I met a lady a few days ago at my daughters’ open day. Our kids are actually in the same class and typical me, I struck up a conversation. Before long, we were talking skin care (which I’m quite passionate about) and she was quick to tell me she’s a natural person and doesn’t apply anything on her face.
Let’s clear something up here: being natural shouldn’t mean being negligent!!
Don’t get me wrong! I understand that a good number of people don’t have the discipline to maintain a healthy skin-care regimen and many of them believe they don’t even need it. But lack of discipline or ignorance shouldn’t be mistaken for being natural.
Your skin is the largest organ your body has; it’s the first thing people see when they look at you. Little wonder people are most particular about their faces which leads one to believe that ‘skin care’ is all about the face.
Did you have your bath today? Skin care
Did you shave any part of your body today? Skin care
Do you shampoo your scalp/hair? Skin care
Do you mani and pedi? Skin care
Do you indulge in massages and spa treatments? Skin care
All of the above procedures and a whole lot I didn’t include are measures we take to appear properly groomed and as such is not limited to females alone. Neither is it for people that are ‘not natural’.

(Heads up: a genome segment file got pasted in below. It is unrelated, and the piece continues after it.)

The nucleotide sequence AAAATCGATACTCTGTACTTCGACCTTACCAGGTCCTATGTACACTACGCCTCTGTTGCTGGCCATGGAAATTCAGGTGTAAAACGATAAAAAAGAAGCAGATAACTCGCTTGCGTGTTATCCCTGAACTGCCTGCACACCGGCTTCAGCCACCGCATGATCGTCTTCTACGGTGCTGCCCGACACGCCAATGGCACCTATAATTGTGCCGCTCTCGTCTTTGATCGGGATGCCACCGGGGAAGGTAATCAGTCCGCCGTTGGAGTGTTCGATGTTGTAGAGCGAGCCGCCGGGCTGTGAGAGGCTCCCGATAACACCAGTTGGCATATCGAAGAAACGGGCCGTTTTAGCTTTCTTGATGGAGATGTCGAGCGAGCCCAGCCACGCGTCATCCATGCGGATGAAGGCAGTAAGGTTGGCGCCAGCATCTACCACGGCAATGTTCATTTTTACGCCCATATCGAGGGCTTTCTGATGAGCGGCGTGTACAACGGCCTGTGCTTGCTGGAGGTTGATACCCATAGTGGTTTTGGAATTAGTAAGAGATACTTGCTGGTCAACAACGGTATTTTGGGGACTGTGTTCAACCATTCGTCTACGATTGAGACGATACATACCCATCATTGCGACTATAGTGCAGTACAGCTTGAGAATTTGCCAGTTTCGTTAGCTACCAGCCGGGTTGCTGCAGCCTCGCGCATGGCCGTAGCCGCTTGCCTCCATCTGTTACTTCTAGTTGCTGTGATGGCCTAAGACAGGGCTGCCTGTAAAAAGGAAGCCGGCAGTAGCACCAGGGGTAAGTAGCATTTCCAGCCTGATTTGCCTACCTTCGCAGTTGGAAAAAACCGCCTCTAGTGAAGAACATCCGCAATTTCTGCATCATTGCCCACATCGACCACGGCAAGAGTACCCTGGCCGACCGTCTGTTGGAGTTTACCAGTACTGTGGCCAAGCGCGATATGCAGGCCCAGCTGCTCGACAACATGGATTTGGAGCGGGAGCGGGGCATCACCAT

I’m just in my early 30’s but believe me when I say that my skin, especially my face and scalp/hair, is not what it used to be. Maybe its childbirth, maybe its hormonal changes, blame it on what you want, but my skin care regimen helps me cope with the visible signs of aging.
It allows me to remain confident even without makeup; which is what ‘being natural’ is all about.
Share the steps you take to better take care of your skin/nails/scalp/hair.
Psoriasis is a skin condition that so many people (1 in every 50 persons) are not aware they suffer from, especially dark-skinned persons.
Skin cells on the surface of the body usually get replaced about every 28 days by underlying cells. In people suffering from psoriasis, what would have taken 28 days happens in 4-6 days thereby, piling skin cells on the surface of the body. These skin cell piles cause thick red and purple patches in light and dark-skinned persons respectively. These patches which can be found on the scalp, face, elbows, knees, palms of the hand, soles of the feet and other parts of the leg, can get itchy and sore, sometimes they become scaly, swollen and painful.
Just like eczema, psoriasis has a genetic link to it, in other words, it can be hereditary. It can also be aggravated by stress, smoking, infection (misdirected immune intervention) and changes in the weather which may dry up the skin.
Psoriasis has no known cure but it can be managed quite well. It is not contagious!! It is not sexually transmitted and it is not as a result of poor personal hygiene!!
To properly manage this skin condition, the following should be considered;
- Stop smoking!!! That is if you do smoke, of course. 😊
- Supplement diet with vitamins A and D as these may be deficient in psoriatics. One can also consider sunshine or UV exposure. In moderation of course.
- Essential fatty acids especially omega–3 is vital.